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DLLR News

 

MARC Green Works Report: Maryland Leads Capital Region in Per Capita Green Employment

 

Over 235,500 green jobs in Maryland, Virginia and the District of Columbia contribute nearly $35 billion to Gross Regional Product
 
Green jobs across region expected to increase by 12 percent by 2013

BALTIMORE, MD (July 5, 2011) – The Mid-Atlantic Regional Collaborative (MARC) launched today the MARC Green Works Job Portal, the nation’s first multi-state, real-time green jobs identification and collection mechanism with a geographic interface. MARC also released its Green Data for a Growing Green Economy report, the most complete analysis of green jobs in Maryland, Virginia and the District of Columbia. The portal is an important tool for Maryland and will provide new resources to help the state reach Governor Martin O’Malley’s goal of creating 100,000 green jobs in Maryland.

The portal provides free job search and recruitment tools for jobseekers and employers across the MARC region. Unlike conventional job boards, the MARC Green Works Job Portal generates updated green job postings every 24 hours to ensure the quality of postings provided. Through the use of “web spidering” for jobs based on keywords, the portal delivers postings from each jurisdiction’s online labor exchange as well as public and private job boards and company websites. Job seeker services include job postings, job market trends, career information and job market exploration tools, including area, occupation and industry profiles and labor market facts. The portal also provides resume search tools for employers.

“The New Economy will be led by the Green Economy. Maryland and our regional partners have provided a national model to embrace green technologies and invest in sustainable skills,” said Maryland Labor Secretary Alexander M. Sanchez. “The MARC Green Works Jobs Portal will help Maryland and the MARC region build on the strengths of our shared workforce and resilient regional economy. I am proud that Governor O’Malley has set ambitious goals to be a leader in the sustainable economy and that the Maryland Department of Labor is leading this important regional partnership that will help us reach those goals.”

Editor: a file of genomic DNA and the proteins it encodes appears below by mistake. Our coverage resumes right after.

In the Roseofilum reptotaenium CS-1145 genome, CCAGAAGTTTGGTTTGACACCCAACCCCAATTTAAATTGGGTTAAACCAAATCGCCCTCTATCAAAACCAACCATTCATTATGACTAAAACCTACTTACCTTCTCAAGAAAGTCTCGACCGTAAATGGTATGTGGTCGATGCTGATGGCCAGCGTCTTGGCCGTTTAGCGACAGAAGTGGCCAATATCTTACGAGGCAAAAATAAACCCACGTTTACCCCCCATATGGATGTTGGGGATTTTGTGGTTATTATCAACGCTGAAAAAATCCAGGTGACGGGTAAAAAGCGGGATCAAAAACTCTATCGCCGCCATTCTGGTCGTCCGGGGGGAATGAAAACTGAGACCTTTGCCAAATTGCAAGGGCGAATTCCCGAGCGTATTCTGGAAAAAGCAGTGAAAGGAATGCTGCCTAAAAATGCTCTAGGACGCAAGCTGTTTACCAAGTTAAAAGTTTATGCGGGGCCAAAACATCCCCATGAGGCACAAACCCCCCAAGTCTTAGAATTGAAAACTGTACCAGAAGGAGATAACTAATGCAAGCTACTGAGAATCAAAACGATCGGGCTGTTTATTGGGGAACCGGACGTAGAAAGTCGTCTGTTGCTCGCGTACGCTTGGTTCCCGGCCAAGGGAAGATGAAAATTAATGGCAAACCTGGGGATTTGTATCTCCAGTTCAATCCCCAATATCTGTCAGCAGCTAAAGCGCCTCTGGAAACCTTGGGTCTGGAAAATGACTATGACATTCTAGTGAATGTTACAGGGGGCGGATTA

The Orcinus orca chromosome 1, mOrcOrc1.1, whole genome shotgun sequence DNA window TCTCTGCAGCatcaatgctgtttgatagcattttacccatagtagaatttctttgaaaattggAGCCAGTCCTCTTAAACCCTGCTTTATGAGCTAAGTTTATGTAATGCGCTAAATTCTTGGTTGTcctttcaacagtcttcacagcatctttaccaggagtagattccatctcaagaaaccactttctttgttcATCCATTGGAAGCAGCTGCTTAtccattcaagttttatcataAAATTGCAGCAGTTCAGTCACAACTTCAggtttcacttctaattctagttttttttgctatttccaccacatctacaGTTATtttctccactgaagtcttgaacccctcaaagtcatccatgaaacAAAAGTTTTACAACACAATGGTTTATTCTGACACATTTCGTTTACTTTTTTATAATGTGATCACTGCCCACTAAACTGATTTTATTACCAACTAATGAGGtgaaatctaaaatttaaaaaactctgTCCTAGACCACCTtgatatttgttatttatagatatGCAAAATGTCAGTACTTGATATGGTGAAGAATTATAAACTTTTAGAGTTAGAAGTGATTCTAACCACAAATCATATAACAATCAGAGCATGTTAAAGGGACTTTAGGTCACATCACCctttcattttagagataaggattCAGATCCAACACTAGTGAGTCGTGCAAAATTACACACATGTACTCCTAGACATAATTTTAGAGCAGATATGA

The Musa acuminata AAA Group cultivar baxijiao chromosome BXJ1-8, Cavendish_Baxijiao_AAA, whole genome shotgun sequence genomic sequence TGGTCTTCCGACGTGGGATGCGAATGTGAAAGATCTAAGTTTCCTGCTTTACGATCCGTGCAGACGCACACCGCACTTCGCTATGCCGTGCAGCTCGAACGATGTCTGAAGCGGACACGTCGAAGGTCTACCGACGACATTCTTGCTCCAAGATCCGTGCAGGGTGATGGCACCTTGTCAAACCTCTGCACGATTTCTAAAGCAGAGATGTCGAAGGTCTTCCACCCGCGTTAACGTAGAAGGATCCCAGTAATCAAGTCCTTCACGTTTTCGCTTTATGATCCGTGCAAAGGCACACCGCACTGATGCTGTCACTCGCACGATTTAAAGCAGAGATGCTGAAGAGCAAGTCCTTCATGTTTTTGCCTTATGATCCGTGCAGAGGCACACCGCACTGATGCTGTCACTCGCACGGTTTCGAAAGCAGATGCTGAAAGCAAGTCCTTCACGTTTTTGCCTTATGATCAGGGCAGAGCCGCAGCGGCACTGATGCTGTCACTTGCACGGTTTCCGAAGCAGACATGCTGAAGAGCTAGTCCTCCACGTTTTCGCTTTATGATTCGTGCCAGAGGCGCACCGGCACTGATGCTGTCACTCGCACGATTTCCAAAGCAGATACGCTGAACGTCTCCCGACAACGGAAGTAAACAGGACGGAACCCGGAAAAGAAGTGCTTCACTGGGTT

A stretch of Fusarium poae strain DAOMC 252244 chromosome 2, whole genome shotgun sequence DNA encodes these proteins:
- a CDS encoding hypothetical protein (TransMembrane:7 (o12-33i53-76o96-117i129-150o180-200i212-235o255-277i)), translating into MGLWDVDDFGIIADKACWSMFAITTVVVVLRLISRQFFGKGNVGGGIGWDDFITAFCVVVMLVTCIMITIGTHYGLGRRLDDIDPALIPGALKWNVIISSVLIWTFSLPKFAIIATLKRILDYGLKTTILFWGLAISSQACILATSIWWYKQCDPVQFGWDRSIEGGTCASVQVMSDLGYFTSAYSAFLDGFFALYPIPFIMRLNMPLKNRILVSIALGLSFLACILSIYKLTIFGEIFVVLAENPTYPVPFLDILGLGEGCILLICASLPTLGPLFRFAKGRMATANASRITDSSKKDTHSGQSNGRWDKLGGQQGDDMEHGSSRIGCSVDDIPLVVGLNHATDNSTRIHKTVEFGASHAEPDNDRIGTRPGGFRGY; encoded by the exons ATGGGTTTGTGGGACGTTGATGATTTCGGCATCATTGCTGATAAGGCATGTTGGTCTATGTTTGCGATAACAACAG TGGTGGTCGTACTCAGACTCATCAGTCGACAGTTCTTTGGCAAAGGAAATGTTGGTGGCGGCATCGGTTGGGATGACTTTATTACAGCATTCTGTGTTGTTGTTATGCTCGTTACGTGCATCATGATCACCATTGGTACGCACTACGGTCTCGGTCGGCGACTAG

According to the report, which utilized the U.S. Department of Labor’s Bureau of Labor Statistics Quarterly Census of Employment and Wages database to survey 35,000 regional employers, the MARC region (MD, VA, DC) has approximately 235,600 workers engaged in the production or provision of green products or services who are employed by more than 29,300 establishments. The green economy contributes as much as $13.2 billion in direct employment costs and nearly $35 billion to the MARC Gross Regional Product through direct, indirect and induced values.

“Recognized nationally for its best practices by the U.S. Department of Labor, the MARC Green Consortium project shows the ease in which the District of Columbia, Maryland and Virginia can work together to improve our region's workforce,” said Maryland Workforce Corporation President/CEO Andy Moser . “From our perspective, this is the future of workforce development – projects that ignore political and geographic boundaries to give jobseekers, employers, and decision-makers the tools they need to be successful.”

The region’s population of green workers represents approximately 3 to 4 percent of the total regional jobs. The number of green jobs in each jurisdiction, however, varies significantly. The District of Columbia has almost 11,700 green jobs (2 percent of its total workforce), Maryland has roughly 111,600 green jobs (4.8 percent of the state’s total workforce) and Virginia has more than 112,300 green jobs (3.4 percent of the state’s total workforce).